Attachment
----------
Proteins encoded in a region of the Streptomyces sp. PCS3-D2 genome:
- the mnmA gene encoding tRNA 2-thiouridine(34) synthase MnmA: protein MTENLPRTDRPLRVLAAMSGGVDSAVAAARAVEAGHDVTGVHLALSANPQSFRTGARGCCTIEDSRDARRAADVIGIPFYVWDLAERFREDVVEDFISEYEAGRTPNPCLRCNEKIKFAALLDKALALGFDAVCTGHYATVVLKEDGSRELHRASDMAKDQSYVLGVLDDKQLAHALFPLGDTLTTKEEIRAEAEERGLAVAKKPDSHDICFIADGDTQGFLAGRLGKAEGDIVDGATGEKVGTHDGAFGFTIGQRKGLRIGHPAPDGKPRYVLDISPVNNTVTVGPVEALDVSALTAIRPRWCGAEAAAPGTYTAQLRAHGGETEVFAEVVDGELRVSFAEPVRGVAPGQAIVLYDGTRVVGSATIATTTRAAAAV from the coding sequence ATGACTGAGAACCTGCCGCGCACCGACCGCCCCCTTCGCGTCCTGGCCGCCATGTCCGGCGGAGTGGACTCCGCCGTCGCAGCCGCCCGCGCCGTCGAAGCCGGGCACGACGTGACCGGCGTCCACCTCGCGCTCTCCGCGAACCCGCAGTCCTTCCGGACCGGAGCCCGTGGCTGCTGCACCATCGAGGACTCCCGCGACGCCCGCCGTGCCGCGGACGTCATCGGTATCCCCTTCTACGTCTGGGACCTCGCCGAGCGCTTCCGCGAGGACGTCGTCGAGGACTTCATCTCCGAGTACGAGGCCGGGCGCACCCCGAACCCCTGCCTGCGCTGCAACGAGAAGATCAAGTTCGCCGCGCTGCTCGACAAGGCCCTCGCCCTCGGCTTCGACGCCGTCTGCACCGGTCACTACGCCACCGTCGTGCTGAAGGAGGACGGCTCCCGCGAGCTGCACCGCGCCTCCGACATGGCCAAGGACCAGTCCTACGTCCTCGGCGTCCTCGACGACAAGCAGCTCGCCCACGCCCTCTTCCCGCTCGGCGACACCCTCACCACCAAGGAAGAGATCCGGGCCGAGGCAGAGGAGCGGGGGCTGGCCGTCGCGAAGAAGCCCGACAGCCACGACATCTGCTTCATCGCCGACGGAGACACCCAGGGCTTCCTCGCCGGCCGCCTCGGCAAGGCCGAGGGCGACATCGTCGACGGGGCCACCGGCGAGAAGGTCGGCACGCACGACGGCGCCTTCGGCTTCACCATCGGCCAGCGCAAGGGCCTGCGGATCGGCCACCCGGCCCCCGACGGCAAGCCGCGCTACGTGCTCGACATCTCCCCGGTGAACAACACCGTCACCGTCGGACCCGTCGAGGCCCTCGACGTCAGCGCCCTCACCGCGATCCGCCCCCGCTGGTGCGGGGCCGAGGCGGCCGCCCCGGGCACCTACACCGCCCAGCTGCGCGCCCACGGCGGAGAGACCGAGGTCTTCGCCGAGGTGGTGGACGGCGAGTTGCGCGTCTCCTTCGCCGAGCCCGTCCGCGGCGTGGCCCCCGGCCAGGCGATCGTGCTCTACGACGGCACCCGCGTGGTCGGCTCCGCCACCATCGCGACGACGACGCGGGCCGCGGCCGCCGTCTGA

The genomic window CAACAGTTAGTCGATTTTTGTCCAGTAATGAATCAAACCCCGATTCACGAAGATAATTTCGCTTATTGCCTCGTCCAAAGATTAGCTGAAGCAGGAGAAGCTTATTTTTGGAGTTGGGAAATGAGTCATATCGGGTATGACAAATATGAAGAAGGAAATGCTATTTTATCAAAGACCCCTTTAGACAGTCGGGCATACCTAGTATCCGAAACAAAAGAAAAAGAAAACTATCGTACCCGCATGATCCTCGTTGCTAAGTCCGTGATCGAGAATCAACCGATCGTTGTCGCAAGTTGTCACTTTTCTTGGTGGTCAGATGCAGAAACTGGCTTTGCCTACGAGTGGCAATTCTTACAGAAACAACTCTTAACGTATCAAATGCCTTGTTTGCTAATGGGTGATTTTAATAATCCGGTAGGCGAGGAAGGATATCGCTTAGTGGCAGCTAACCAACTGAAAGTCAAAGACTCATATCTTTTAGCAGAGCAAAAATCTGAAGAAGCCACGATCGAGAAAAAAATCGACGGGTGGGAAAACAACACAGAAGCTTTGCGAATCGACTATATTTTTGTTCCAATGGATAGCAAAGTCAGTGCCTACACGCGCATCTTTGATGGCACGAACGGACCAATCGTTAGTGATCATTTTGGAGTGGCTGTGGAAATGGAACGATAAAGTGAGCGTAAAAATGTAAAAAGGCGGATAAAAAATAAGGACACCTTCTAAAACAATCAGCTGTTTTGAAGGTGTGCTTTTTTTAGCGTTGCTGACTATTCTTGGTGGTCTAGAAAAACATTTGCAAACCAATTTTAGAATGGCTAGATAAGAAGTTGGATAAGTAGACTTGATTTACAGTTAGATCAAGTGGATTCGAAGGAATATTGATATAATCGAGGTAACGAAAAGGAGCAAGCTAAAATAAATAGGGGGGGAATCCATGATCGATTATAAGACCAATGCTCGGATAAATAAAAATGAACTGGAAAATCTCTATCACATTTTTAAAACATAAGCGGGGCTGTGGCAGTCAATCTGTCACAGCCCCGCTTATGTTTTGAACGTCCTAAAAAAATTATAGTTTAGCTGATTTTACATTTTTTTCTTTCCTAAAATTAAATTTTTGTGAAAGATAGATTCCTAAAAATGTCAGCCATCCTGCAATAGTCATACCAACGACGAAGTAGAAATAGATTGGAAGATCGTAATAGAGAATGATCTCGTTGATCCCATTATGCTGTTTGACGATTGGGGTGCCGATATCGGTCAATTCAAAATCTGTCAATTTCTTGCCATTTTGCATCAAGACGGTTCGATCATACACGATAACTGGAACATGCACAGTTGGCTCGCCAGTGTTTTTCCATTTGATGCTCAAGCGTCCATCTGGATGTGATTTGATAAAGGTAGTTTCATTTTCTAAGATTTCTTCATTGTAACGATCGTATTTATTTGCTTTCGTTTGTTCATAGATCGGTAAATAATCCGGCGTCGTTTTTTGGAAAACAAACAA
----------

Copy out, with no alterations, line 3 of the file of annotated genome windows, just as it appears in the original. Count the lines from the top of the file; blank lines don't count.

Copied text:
The genomic window CAACAGTTAGTCGATTTTTGTCCAGTAATGAATCAAACCCCGATTCACGAAGATAATTTCGCTTATTGCCTCGTCCAAAGATTAGCTGAAGCAGGAGAAGCTTATTTTTGGAGTTGGGAAATGAGTCATATCGGGTATGACAAATATGAAGAAGGAAATGCTATTTTATCAAAGACCCCTTTAGACAGTCGGGCATACCTAGTATCCGAAACAAAAGAAAAAGAAAACTATCGTACCCGCATGATCCTCGTTGCTAAGTCCGTGATCGAGAATCAACCGATCGTTGTCGCAAGTTGTCACTTTTCTTGGTGGTCAGATGCAGAAACTGGCTTTGCCTACGAGTGGCAATTCTTACAGAAACAACTCTTAACGTATCAAATGCCTTGTTTGCTAATGGGTGATTTTAATAATCCGGTAGGCGAGGAAGGATATCGCTTAGTGGCAGCTAACCAACTGAAAGTCAAAGACTCATATCTTTTAGCAGAGCAAAAATCTGAAGAAGCCACGATCGAGAAAAAAATCGACGGGTGGGAAAACAACACAGAAGCTTTGCGAATCGACTATATTTTTGTTCCAATGGATAGCAAAGTCAGTGCCTACACGCGCATCTTTGATGGCACGAACGGACCAATCGTTAGTGATCATTTTGGAGTGGCTGTGGAAATGGAACGATAAAGTGAGCGTAAAAATGTAAAAAGGCGGATAAAAAATAAGGACACCTTCTAAAACAATCAGCTGTTTTGAAGGTGTGCTTTTTTTAGCGTTGCTGACTATTCTTGGTGGTCTAGAAAAACATTTGCAAACCAATTTTAGAATGGCTAGATAAGAAGTTGGATAAGTAGACTTGATTTACAGTTAGATCAAGTGGATTCGAAGGAATATTGATATAATCGAGGTAACGAAAAGGAGCAAGCTAAAATAAATAGGGGGGGAATCCATGATCGATTATAAGACCAATGCTCGGATAAATAAAAATGAACTGGAAAATCTCTATCACATTTTTAAAACATAAGCGGGGCTGTGGCAGTCAATCTGTCACAGCCCCGCTTATGTTTTGAACGTCCTAAAAAAATTATAGTTTAGCTGATTTTACATTTTTTTCTTTCCTAAAATTAAATTTTTGTGAAAGATAGATTCCTAAAAATGTCAGCCATCCTGCAATAGTCATACCAACGACGAAGTAGAAATAGATTGGAAGATCGTAATAGAGAATGATCTCGTTGATCCCATTATGCTGTTTGACGATTGGGGTGCCGATATCGGTCAATTCAAAATCTGTCAATTTCTTGCCATTTTGCATCAAGACGGTTCGATCATACACGATAACTGGAACATGCACAGTTGGCTCGCCAGTGTTTTTCCATTTGATGCTCAAGCGTCCATCTGGATGTGATTTGATAAAGGTAGTTTCATTTTCTAAGATTTCTTCATTGTAACGATCGTATTTATTTGCTTTCGTTTGTTCATAGATCGGTAAATAATCCGGCGTCGTTTTTTGGAAAACAAACAA